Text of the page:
THREE years and two clubs after he was shown the door by the Newcastle Knights, Kalifa Faifai Loa will return to Ausgrid Stadium tomorrow as a fully fledged Test player when he debuts for New Zealand against Australia.
Faifai Loa arrived in Newcastle in 2008 as a wild-haired teenager from the mean streets of Auckland but feared he had blown his chances of a professional career inside 12 months after a series of off-field misdemeanours. Far from harbouring any ill-feelings towards Knights officials after his inglorious exit, the North Queensland winger said it actually proved to be the making of him as a player.
‘‘I don’t blame them for not re-signing me,’’ Faifai Loa said yesterday. ‘‘They gave me a chance, but three strikes and I was out.
‘‘That’s just footy.
‘‘If you don’t have discipline, no club wants you.’’
Faifai Loa had been recruited by then-Knights coach Brian Smith on the strength of his deeds for New Zealand under-16s.
He proceeded to play five games in Newcastle’s SG Ball (under-18) side and 10 games in the under20s.
But he was unsettled in his new surrounds – ‘‘I was living in all sorts of places, actually’’ – and looks back on those troubled times as a valuable life lesson.
‘‘I was 18, away from home, getting homesick, and to deal with that I was going out a lot,’’ he said.
‘‘After that, I didn’t get re-signed by Newcastle ... everyone has those teenage moments and unfortunately mine was when I moved here.
‘‘You don’t realise how much you miss your family until you move away.
‘‘It was tough.’’
Returning to his homeland, Faifai Loa wondered if his career was over before it had even kicked off.
But when an unexpected lifeline arrived from St George Illawarra he latched onto it, moving in with his cousin Jeremy Smith, who became his role model.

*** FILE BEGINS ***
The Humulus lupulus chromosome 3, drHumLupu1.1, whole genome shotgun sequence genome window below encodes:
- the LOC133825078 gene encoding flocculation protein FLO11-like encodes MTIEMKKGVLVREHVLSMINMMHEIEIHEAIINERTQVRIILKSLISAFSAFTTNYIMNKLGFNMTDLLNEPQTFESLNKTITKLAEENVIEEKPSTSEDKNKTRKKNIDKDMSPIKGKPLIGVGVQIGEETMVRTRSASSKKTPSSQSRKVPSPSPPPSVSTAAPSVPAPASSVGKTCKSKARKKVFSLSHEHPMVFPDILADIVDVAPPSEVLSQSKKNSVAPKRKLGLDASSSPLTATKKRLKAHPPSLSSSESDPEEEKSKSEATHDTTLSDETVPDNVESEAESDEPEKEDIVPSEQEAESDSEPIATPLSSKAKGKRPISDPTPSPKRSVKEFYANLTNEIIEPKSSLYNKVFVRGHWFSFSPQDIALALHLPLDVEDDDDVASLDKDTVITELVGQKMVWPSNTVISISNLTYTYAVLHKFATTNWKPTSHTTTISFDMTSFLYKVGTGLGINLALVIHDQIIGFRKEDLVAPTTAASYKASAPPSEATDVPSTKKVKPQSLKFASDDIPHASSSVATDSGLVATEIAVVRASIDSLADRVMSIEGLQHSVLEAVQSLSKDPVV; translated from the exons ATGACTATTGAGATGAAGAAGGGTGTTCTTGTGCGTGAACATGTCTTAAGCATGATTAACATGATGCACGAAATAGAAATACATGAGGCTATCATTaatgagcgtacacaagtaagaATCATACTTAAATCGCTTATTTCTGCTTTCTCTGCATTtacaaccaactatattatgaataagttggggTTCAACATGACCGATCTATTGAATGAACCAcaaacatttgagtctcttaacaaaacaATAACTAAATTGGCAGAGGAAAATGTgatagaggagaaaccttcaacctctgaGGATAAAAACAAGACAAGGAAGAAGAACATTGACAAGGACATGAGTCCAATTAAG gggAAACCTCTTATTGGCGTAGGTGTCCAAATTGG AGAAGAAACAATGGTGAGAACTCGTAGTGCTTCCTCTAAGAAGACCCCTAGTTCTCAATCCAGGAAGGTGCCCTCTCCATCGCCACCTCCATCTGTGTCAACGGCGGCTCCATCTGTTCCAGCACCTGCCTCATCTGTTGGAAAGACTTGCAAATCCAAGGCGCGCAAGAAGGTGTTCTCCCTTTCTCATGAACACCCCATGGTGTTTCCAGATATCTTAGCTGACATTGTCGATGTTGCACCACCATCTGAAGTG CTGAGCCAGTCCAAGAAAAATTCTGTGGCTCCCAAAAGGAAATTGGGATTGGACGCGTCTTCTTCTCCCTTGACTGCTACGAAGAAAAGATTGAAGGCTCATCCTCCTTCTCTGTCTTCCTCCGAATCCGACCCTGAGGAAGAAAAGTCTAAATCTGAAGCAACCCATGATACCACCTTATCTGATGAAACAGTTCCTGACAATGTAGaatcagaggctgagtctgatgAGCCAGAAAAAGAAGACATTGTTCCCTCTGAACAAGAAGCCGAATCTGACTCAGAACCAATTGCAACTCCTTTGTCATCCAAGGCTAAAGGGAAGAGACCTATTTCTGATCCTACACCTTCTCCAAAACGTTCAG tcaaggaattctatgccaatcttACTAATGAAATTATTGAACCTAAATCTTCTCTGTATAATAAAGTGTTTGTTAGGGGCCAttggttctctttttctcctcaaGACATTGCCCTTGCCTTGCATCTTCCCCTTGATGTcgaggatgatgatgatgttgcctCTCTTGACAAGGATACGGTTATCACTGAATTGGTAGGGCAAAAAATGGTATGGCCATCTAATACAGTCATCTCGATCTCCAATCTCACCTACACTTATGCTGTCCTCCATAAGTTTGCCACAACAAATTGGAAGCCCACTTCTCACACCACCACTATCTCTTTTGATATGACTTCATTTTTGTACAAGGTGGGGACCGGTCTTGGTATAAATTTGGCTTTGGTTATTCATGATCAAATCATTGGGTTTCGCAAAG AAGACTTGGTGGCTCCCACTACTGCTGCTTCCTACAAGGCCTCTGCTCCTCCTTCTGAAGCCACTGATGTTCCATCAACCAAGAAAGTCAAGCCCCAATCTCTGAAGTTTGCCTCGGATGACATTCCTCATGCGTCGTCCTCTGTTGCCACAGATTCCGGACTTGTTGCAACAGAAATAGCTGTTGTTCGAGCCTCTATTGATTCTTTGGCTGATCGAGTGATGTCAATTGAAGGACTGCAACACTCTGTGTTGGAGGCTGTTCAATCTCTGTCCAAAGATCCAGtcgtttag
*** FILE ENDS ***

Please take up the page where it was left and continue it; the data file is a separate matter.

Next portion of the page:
‘‘My cousin Jeremy, he disciplined me,’’ he recalled.
In the Dragons’ 2010 premiership-winning campaign, he played in two NRL games, scoring a brace of tries against Penrith.
That was enough for him to secure a contract with North Queensland, where he established himself last season as a crowd-pleasing strike weapon on the left edge.
In 22 games for the Cowboys, he scored 10 tries, some of them spectacular acrobatic efforts.
When New Zealand’s squad was reduced by the withdrawal of outside backs Manu Vatuvei, Krisnan Inu and Steve Matai, Faifai Loa was thrilled to receive a belated call-up.
Tomorrow the 21-year-old faces a fellow rookie in Knights flyer Akuila Uate, who has played six Tests for his native Fiji but will pull on the green and gold for the first time.
‘‘He’s one of the most scariest, most dangerous wingers there is,’’ he said.
Faifai Loa said he was relaxed but ‘‘pretty excited’’ as he prepared for the biggest game of his career.
And he admitted that of all the venues at which he could graduate to international status, it was somehow fitting it would happen in Newcastle.
‘‘Not getting to re-sign here, and then coming back for my debut Test, is probably a good thing,’’ he said.
‘‘I get to show them what I had.’’